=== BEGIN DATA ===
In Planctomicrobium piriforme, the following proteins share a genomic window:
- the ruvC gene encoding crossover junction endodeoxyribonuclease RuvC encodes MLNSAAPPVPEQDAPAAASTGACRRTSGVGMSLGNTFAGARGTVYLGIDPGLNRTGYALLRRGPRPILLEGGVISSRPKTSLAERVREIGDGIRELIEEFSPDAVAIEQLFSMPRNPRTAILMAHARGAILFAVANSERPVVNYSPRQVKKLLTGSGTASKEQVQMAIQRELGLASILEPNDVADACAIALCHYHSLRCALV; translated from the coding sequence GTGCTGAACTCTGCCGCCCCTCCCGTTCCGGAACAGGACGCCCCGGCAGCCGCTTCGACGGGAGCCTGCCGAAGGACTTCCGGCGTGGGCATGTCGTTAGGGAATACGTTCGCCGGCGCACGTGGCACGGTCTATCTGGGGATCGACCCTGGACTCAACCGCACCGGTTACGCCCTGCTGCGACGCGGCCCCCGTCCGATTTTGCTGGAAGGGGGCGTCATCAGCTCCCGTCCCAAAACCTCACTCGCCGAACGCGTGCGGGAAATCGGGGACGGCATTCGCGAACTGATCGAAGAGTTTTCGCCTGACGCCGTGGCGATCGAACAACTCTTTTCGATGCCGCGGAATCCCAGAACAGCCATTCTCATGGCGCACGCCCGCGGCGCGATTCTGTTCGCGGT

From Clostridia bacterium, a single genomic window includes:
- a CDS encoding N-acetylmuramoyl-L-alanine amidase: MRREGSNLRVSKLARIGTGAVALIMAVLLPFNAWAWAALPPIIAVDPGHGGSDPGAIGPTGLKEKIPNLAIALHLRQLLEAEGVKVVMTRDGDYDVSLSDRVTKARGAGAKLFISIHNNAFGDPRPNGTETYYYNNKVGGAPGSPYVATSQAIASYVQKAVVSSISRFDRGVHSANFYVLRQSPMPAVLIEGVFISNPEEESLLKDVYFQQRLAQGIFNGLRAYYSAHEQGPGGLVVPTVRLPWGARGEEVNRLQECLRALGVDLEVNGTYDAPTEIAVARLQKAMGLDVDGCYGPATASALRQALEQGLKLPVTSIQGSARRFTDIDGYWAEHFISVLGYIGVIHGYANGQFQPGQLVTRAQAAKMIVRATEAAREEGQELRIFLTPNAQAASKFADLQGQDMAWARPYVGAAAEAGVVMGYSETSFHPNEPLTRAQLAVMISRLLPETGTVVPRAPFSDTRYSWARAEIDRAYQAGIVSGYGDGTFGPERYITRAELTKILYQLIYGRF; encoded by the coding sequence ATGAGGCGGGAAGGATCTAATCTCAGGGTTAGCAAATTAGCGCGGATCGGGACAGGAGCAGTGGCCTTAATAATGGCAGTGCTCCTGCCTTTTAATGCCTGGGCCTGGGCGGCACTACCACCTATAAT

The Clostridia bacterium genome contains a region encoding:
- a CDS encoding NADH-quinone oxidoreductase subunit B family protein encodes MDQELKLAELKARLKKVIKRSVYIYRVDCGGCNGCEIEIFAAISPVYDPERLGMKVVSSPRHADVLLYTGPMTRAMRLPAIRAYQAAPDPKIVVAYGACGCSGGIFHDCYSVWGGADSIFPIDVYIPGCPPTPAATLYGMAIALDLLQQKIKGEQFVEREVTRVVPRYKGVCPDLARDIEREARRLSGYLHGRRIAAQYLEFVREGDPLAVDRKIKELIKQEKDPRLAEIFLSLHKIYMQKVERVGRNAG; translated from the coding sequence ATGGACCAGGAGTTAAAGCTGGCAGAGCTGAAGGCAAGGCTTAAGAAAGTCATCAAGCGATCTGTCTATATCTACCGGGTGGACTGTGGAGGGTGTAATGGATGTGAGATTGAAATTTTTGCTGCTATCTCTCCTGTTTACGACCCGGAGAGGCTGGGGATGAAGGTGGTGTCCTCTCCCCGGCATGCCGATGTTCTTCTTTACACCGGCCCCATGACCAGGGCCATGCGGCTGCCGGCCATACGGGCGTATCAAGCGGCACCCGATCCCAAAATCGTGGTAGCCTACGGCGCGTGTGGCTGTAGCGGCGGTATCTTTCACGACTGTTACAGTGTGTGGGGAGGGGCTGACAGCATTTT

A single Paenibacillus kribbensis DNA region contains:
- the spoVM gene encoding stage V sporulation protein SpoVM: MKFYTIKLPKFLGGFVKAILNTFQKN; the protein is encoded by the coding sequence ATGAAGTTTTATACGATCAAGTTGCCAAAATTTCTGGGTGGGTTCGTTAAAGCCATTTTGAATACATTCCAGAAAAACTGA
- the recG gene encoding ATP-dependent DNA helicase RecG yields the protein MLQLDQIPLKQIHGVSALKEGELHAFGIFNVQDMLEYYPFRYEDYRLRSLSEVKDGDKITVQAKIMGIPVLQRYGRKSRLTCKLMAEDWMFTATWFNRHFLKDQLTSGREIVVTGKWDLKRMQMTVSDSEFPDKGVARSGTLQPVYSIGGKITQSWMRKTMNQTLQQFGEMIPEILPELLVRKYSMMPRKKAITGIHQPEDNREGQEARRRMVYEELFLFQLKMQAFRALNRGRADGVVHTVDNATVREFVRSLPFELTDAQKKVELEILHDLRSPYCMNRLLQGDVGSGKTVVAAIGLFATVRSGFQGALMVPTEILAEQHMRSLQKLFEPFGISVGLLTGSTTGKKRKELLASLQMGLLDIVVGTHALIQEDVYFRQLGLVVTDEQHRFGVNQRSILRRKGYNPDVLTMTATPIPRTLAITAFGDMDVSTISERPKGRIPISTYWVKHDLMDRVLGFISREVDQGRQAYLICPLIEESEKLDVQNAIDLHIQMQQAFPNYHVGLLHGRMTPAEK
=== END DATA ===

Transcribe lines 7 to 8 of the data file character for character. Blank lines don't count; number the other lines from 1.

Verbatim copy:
A single Paenibacillus kribbensis DNA region contains:
- the spoVM gene encoding stage V sporulation protein SpoVM: MKFYTIKLPKFLGGFVKAILNTFQKN; the protein is encoded by the coding sequence ATGAAGTTTTATACGATCAAGTTGCCAAAATTTCTGGGTGGGTTCGTTAAAGCCATTTTGAATACATTCCAGAAAAACTGA